Appears in
Oxford Companion to Sugar and Sweets

By Darra Goldstein

Published 2015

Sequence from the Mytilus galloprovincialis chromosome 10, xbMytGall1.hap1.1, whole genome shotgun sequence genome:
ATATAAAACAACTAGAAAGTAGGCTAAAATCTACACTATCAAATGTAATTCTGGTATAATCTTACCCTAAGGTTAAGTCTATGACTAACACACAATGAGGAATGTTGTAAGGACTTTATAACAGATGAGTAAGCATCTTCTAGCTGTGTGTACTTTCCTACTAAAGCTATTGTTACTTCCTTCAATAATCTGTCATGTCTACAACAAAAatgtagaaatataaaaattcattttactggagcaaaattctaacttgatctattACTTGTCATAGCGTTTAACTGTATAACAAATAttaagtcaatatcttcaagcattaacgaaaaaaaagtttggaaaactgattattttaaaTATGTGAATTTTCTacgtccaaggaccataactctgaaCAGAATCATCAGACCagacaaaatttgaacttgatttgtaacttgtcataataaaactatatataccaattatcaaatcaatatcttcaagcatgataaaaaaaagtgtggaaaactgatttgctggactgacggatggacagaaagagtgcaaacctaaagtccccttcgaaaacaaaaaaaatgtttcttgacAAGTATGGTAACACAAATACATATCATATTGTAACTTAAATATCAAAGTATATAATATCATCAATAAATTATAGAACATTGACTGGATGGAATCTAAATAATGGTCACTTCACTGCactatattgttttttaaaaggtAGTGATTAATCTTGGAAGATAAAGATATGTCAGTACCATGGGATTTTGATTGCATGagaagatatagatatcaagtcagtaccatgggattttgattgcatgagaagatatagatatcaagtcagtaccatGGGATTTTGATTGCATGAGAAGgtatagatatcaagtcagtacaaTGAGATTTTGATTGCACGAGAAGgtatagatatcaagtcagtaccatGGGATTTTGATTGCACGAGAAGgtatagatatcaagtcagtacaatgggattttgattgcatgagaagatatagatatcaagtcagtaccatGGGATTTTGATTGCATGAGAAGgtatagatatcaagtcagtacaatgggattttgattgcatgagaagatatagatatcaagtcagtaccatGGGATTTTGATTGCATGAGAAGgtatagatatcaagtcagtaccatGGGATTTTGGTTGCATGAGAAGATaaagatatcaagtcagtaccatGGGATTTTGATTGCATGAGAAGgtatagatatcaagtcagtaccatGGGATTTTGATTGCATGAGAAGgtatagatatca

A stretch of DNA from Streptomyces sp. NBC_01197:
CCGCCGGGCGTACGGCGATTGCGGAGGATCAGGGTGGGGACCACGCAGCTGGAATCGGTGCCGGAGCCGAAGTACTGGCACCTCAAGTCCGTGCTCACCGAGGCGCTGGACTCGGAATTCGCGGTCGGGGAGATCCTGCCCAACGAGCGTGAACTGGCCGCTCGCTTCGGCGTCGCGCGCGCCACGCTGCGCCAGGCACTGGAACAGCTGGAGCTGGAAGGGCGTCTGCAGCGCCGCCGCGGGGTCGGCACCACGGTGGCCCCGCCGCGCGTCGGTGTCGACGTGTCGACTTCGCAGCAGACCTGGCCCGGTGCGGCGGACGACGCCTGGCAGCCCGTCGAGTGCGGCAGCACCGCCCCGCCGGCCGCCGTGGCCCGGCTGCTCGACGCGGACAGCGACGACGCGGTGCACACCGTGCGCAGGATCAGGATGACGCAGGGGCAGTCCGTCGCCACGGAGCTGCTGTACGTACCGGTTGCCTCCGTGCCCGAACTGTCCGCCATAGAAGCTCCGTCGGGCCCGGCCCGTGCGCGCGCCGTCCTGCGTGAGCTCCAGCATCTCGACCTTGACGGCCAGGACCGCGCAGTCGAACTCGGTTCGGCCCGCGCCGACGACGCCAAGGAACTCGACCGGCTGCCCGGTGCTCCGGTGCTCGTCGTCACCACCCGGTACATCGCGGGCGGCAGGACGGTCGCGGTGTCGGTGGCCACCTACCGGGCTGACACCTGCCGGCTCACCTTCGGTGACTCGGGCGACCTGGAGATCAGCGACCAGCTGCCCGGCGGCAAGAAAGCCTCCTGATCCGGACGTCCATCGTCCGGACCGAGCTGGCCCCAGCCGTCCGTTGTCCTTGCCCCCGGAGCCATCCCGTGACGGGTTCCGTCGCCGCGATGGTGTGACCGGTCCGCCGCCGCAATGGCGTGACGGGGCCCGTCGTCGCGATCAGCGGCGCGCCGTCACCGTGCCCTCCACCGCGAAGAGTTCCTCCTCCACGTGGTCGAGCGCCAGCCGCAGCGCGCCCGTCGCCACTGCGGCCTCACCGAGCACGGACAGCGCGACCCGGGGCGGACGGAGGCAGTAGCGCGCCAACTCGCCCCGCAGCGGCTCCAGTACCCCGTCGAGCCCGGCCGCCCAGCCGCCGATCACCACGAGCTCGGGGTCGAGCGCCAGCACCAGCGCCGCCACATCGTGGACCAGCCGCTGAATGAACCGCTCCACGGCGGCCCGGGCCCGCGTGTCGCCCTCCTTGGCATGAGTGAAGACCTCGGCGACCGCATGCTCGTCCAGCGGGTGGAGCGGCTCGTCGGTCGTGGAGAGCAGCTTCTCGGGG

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entremets are today disregarded bit players in the theater of upscale French and French-influenced menus. They appear at the end of the meal and are usually sweet. In the Middle Ages, though, entremets could be either a secondary dish at a meal in a prosperous household or, at royal or ducal courts, elaborate displays and dramatic or musical performances. The late-fourteenth-century Ménagier de Paris has many recipes for entremets, but few are sweetened. They feature meat, especially pork, fish, and eggs, as well as vegetables, but sugar is uncommon, and a meal typically ended simply with nuts and dried fruit with, perhaps, wafers. See dried fruit and wafers.